What Is Virtue Ethics?
This focuses on how to be a good person, not right and wrong. It looks at what makes a good person and the qualities/virtues that make them good.
Virtue ethics is agent-centered morality, meaning it asks 'what sort of person ought I to be?' rather than 'how ought I to act?'.
The Greek word for virtue, arete, means excellence, meaning a virtuous person is one that does thing excellently all the time. This isn't only about people, e.g. a knife has excellence when it cuts sharply.
Plato And Virtue
Plato's moral theory centres around the achievement of man's highest good, which involves the right improvement/preparation of the soul and the well being of his life (eudaimonia). Happiness must be attained through pursuing virtues, a good action is one that helps to achieve this.
Plato considered certain virtues as central, Cardinal Virtues, and said when these virtues are in balance a person's actions will be good. However, agreement amongst which virtues are central was different between the Greek philosophers.
Aristotle And Virtue
Aristotle explained that the point of engaging in ethics is to become good:
"For we are enquiring to become good since otherwise our enquiry would be of no use"
He distinguishes between things which are good for means (for the sake of something else) and things which are good for ends (for their own sake only). He sees the one final good, over riding everything else, as eudaimonia.
Aristotle's ethics is known as Virtue ethics because at the centre of his description of the good are the virtues which shape human character and ultimately human behaviour. He suggests human flourishing is a life chacterised by virtues.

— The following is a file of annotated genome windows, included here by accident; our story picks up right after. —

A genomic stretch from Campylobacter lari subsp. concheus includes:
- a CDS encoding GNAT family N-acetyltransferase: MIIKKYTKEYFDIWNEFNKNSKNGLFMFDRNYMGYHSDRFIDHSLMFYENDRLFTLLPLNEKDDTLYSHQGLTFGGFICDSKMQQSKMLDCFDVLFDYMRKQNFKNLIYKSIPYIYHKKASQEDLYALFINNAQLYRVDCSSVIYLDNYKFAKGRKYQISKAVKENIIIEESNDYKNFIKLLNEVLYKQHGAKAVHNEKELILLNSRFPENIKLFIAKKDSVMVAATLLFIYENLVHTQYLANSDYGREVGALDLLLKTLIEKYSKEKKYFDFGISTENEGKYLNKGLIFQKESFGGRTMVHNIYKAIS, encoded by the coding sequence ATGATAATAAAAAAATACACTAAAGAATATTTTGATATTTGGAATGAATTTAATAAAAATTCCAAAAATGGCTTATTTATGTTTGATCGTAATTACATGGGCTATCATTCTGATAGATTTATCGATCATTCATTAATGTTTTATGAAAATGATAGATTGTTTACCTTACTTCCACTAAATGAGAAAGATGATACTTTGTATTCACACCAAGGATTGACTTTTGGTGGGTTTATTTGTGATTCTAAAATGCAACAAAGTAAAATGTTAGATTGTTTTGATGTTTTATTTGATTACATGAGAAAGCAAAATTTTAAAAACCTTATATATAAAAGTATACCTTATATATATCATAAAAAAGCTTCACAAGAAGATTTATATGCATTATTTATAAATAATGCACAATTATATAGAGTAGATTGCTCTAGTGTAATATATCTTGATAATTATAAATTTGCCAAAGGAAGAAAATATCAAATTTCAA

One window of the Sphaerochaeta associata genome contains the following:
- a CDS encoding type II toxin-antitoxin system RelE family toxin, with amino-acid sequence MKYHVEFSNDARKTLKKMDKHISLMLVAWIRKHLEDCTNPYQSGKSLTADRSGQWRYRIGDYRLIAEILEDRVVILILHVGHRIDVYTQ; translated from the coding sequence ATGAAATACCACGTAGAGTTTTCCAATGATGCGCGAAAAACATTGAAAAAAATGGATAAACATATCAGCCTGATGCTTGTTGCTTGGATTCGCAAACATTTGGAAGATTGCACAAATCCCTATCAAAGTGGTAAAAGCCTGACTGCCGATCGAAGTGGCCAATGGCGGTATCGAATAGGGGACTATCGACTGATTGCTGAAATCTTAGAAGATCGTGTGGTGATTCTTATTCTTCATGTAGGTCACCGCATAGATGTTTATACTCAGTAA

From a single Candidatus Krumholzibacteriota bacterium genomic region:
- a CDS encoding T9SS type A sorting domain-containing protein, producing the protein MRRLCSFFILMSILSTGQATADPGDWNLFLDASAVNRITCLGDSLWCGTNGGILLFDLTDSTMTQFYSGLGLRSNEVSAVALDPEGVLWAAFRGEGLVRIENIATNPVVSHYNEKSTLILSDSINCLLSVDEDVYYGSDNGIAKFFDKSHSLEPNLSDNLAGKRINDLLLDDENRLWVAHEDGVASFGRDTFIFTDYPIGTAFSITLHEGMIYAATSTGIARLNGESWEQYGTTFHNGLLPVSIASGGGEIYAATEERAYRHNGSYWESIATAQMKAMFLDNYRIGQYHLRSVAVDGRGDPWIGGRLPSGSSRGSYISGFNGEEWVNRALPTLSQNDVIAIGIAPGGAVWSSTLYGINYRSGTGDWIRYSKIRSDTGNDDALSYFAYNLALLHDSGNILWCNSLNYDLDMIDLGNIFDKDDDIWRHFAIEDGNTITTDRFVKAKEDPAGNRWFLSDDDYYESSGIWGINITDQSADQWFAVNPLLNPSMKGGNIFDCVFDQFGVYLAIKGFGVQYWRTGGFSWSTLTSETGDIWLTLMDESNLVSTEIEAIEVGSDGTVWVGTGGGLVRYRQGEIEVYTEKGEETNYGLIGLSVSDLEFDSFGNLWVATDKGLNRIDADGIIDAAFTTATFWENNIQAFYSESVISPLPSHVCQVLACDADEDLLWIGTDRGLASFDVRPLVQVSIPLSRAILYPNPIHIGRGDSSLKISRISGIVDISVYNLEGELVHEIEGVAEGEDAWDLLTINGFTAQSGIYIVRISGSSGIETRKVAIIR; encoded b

However, the good human life is one lived in harmony and co-operation with other people, as he saw us as rational and social beings. We live in groups and the well being of the group is more important than that of a single member.
Aristotle saw two types of virtues:
- intellectual virtues developed by training and education
- moral virtues developed by habit
He compares the virtues to skills acquired through practice and habit:
"We acquire virtues by first doing virtuous acts. We acquire a skill by practising the activities involved in the skill"
To become virtuous is like playing an instrument - it needs teaching and practice before it can be done well. We are all capable of being virtuous, we just need to get into the habit of doing so from childhood.
However, he believed that while all people have the potential to develop moral and intellectual virtues, only few will actually do so - for Aristotle these are gentleman philosophers - today this could be interpreted as it partly depending on social factors: where we're brought up and the environment in which we live.
A person that achieved eudaimonia was someone who used their reason well. Aristotle saw reason as the supreme human virtue, but he didn't think…